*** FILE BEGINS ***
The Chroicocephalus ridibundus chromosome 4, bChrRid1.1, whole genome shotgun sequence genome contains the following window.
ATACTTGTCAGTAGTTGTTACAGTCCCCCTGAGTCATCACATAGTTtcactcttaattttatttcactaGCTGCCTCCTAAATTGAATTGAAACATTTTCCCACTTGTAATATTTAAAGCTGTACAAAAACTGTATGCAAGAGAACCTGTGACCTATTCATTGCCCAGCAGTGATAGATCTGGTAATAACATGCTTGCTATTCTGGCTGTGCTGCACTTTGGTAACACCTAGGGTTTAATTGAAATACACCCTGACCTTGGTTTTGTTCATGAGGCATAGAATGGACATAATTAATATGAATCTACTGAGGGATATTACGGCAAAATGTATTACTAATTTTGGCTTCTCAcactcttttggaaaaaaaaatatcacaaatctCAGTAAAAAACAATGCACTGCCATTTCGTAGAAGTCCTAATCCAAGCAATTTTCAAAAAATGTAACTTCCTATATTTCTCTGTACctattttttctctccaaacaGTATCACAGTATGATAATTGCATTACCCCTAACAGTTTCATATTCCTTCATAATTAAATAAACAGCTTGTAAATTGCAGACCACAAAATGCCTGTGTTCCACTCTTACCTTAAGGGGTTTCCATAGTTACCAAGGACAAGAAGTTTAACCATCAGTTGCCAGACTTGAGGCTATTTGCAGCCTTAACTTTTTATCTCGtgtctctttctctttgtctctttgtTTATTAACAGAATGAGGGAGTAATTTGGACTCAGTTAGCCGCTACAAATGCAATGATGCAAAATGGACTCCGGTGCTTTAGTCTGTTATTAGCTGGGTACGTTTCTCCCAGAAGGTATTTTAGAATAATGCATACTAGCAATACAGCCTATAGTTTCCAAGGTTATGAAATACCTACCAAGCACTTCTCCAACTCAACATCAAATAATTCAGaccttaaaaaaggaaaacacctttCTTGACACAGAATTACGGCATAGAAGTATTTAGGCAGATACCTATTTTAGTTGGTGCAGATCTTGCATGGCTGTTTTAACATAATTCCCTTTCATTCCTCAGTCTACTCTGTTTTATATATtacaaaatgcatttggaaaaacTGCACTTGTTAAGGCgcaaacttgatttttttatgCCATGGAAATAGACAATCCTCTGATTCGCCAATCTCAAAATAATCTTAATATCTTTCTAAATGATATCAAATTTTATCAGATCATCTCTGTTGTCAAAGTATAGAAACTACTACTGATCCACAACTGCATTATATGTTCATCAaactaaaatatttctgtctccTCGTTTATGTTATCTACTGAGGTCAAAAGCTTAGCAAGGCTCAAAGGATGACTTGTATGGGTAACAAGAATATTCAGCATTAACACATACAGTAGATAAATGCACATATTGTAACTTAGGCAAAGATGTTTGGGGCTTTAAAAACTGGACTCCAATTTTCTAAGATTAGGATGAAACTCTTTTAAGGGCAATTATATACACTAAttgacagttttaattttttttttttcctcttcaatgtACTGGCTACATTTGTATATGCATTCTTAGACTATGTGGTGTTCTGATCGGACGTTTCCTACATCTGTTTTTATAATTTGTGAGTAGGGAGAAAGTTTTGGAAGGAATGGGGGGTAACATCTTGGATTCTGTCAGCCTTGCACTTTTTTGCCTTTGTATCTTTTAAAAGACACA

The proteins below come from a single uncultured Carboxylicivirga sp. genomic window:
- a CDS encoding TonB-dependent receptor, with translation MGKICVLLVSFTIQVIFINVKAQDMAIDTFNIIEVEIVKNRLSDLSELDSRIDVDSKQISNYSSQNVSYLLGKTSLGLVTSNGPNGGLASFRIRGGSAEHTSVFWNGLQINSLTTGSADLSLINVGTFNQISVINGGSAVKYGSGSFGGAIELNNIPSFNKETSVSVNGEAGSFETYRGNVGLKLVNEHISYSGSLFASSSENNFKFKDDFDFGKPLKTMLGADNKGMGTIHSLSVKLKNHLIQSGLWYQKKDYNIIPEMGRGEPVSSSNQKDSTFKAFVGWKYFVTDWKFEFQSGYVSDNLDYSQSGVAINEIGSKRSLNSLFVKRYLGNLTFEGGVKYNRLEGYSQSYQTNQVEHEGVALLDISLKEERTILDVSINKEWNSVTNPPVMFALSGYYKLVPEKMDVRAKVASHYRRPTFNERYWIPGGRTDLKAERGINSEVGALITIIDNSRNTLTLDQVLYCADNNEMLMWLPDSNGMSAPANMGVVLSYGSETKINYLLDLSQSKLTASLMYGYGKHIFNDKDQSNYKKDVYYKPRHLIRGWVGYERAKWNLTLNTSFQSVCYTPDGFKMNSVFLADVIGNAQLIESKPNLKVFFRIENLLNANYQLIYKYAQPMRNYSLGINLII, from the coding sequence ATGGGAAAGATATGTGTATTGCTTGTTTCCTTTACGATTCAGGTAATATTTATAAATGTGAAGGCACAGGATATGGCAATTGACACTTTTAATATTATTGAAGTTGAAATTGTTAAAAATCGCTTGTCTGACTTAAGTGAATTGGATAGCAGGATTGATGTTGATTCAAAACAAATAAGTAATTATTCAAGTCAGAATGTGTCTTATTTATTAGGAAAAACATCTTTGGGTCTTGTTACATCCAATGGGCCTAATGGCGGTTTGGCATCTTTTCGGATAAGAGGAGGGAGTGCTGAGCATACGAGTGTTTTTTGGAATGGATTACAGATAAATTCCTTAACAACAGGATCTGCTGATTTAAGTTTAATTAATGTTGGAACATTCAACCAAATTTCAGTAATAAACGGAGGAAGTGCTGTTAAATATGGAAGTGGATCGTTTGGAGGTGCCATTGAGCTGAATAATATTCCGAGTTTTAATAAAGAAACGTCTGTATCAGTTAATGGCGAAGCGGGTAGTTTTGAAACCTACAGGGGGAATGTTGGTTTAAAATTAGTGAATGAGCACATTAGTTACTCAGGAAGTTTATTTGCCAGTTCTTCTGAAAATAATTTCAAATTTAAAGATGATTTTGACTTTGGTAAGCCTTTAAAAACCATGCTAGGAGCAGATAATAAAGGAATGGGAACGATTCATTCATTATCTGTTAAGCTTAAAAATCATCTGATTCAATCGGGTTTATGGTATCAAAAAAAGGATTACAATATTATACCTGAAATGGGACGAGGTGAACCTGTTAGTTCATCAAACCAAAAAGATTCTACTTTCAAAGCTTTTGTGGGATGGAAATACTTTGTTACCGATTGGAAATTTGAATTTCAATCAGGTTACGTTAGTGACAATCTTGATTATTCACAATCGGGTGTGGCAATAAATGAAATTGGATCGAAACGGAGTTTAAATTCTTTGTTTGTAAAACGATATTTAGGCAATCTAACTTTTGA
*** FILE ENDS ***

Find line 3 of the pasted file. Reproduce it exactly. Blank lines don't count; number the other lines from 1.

The proteins below come from a single uncultured Carboxylicivirga sp. genomic window: